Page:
Pubdate: Fri, 02 May 2014
Source: Pittsburgh Post-Gazette (PA)
Copyright: 2014 PG Publishing Co., Inc.
Author: Mackenzie Carpenter
Page: A-1


Stand Is Called Politically Shrewd, but Some Parents Say It's Too

In a major change of position, Gov. Tom Corbett has thrown his support
behind a very limited proposal to allow medical marijuana for sick
children in Pennsylvania, prompting praise from political strategists
and criticism from some families who believe it doesn't go far enough.

In a carefully worded statement issued Thursday, the Republican
governor said that heart-wrenching stories from families whom he had
met with privately helped persuade him to support use of and research
into an oil extracted from the marijuana plant, called cannabidiol, or
CBD, for treatment of seizure disorders in children.

In the past, Mr. Corbett has said he would veto any bill that crossed
his desk legalizing medical marijuana, although more recently he has
offered a more nuanced position, saying he was waiting for the federal
Food and Drug Administration to weigh in on the issue. While 21 states
and the District of Columbia have legalized medical marijuana - albeit
in different degrees - very few if any FDA clinical trials have been
conducted to determine the efficacy and the safety of medical marijuana.

"I have been looking at this issue extensively over the past few
months and listening to many perspectives," Mr. Corbett said, noting
in his statement that he and his wife, Susan Corbett, met with parents
of children with Dravet syndrome and other seizure disorders Thursday
to "discuss a medically responsible proposal that would allow access
to cannabidiol in Pennsylvania."

CBD is an oil derivative of cannabis that is taken

"I have heard the concerns and heartbreaking stories of these families
and want to help. However, we must address this issue in a way that
helps these families, but also protects the public health and safety
of all Pennsylvanians," Mr. Corbett said, adding that he will propose
legislation establishing a pilot program with children's hospitals in
the state, providing access to treatment for affected families and
allowing research into the oil's efficacy.

Bruce MacLeod, president of the Pennsylvania Medical Society, issued a
statement applauding the governor's proposal, saying, "Our
organization is in full support of medical research and believe this
is a better route than legislating medical treatment."

The proposal followed a hectic week at the state Capitol. On Monday,
Sen. Daylin Leach, D-Montgomery, one of two sponsors of a different
bill legalizing the use of medical marijuana by patients as
recommended by their physicians, stood on the rotunda steps and
threatened to lead a sit-in at Mr. Corbett's office with families
until the governor discussed the matter with them, "even if it meant
being dragged away by police. The children, their parents, and I were
willing to risk that to get sick children the proper medicine they

Corbett officials denied that the threat by Mr. Leach, who is running
for Congress in Pennsylvania's 13th District, had any role in the
governor's decision, noting that Mr. Corbett had been meeting with
families for months.

Politically, the move is "a win-win for the governor," said Republican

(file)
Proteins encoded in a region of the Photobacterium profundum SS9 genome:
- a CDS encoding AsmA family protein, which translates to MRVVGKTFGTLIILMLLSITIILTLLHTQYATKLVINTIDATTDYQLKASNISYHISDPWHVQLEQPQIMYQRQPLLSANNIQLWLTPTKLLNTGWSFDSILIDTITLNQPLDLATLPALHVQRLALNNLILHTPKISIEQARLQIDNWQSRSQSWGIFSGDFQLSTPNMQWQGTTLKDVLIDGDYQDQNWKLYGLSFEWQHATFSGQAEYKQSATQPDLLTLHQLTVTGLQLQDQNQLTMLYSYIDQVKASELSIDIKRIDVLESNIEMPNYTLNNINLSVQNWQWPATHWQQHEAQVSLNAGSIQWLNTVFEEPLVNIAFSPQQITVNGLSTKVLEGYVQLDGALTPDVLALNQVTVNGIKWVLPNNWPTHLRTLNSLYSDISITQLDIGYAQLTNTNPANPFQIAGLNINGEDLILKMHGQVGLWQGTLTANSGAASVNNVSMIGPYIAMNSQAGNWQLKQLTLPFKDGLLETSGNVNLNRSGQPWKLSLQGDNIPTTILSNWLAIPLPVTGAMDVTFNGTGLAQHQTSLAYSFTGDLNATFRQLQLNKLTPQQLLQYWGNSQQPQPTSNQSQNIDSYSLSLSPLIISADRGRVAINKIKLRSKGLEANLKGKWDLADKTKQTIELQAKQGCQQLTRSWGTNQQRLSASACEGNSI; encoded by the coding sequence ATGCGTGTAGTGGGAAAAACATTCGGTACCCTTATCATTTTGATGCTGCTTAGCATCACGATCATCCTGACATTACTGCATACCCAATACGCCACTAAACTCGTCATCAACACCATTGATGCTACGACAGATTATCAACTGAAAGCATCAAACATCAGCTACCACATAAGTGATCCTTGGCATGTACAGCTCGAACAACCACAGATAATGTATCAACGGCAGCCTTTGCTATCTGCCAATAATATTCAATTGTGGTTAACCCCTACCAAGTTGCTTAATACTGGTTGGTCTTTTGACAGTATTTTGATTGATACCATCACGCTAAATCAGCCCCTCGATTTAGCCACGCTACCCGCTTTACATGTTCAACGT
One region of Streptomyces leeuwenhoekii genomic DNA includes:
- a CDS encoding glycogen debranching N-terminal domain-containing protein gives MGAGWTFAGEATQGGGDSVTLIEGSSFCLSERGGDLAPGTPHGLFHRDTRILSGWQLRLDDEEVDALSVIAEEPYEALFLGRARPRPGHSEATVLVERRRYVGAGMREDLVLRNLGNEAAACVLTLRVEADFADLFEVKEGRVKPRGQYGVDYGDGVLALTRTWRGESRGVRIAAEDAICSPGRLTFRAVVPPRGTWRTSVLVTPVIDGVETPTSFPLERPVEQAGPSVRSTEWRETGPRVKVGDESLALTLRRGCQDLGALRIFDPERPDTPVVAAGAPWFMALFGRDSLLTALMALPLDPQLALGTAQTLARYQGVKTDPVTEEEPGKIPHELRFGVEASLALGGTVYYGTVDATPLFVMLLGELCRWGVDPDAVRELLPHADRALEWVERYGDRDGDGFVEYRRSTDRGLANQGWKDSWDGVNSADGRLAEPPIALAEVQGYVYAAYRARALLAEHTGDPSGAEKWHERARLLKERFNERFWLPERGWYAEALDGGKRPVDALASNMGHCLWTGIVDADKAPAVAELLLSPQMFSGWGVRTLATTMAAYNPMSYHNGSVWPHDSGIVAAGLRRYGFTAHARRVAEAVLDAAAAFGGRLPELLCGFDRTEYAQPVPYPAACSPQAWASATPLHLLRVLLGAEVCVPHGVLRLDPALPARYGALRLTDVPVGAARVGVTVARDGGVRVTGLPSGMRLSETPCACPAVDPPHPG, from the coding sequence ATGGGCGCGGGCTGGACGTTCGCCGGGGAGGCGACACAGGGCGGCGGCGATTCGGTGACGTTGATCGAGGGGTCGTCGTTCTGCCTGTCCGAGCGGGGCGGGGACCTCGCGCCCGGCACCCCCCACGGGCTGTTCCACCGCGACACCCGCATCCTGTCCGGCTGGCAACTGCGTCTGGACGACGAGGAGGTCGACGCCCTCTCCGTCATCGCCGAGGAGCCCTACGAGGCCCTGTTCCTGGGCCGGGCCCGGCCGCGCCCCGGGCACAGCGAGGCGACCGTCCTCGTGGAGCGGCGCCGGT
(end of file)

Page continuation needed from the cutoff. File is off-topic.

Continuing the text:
media strategist Charles Gerow.

"I think it's a really good move on the part of Gov. Corbett, both for
families with children who are suffering and a smart political move
that shows he's a compassionate, sensible leader who isn't stuck in a
rut hanging on to old views," Mr. Gerow said. "I honestly believe he
did this because it's the right thing to do, not because it's
politically popular."

Recent polls have shown a dramatic shift in support for medical
marijuana, noted Terry Madonna, a pollster at Franklin & Marshall
College in Lancaster, Pa. According to a January poll, 85 percent of
Pennsylvanians support it, with majorities in Democratic and
Republican parties.

r. Corbett's four Democratic opponents in this fall's general election
support the legalization of medical marijuana and the
decriminalization of small amounts of non-medical marijuana.

"This puts him on safe ground," said Mr. Madonna, who noted that Mr.
Corbett's approval numbers remain perilously low. "He's got to be a
conservative, but he also has to broaden his appeal in a very tough
fiscal environment for him, so this is the kind of issue that allows
him to support something that's very popular."

But several families with children who suffer from seizures expressed
disappointment at the limits of the governor's proposal.

"This does not help," said Danielle McGurk of Beaver Falls, who has
four children, two of whom - Leah, 12, and Olivia, 9 - have Dravet
syndrome, a rare disease that causes severe seizures.

Ms. McGurk has been trying to wean her children off powerful
prescription drugs, including Valium and Atavan, but CBD will not be
effective in preventing seizures, while other forms of marijuana might
help more.

"He's still making THC and other components in marijuana illegal," she
said, ingredients that are much more helpful in weaning children off
of powerful prescription drugs," she said, adding that "a very small
amount of THC doesn't make you high."

Another parent, Amy Houk, recently moved to Colorado from New Castle
with her son Cameron, 6, who has severe intractable epilepsy, to take
advantage of "Charlotte's Web," a form of CBD extracted from a special
strain of marijuana believed to reduce epileptic seizures in children.

Little research has been done on its medical benefits, "and I know
it's not going to work for everyone, but I don't think I should have
to leave my home state to be able to help my children," she said.
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